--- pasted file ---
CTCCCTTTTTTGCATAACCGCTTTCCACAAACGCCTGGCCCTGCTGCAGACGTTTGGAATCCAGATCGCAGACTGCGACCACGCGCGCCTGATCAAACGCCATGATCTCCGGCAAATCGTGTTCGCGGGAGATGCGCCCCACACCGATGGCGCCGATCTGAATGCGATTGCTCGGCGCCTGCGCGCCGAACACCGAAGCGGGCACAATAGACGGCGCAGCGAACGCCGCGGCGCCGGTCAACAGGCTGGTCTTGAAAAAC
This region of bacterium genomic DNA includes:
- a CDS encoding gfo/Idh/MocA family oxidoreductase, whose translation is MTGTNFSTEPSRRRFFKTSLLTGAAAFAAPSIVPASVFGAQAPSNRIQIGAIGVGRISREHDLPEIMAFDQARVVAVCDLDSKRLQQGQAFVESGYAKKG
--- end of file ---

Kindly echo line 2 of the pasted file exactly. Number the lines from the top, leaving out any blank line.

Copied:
This region of bacterium genomic DNA includes: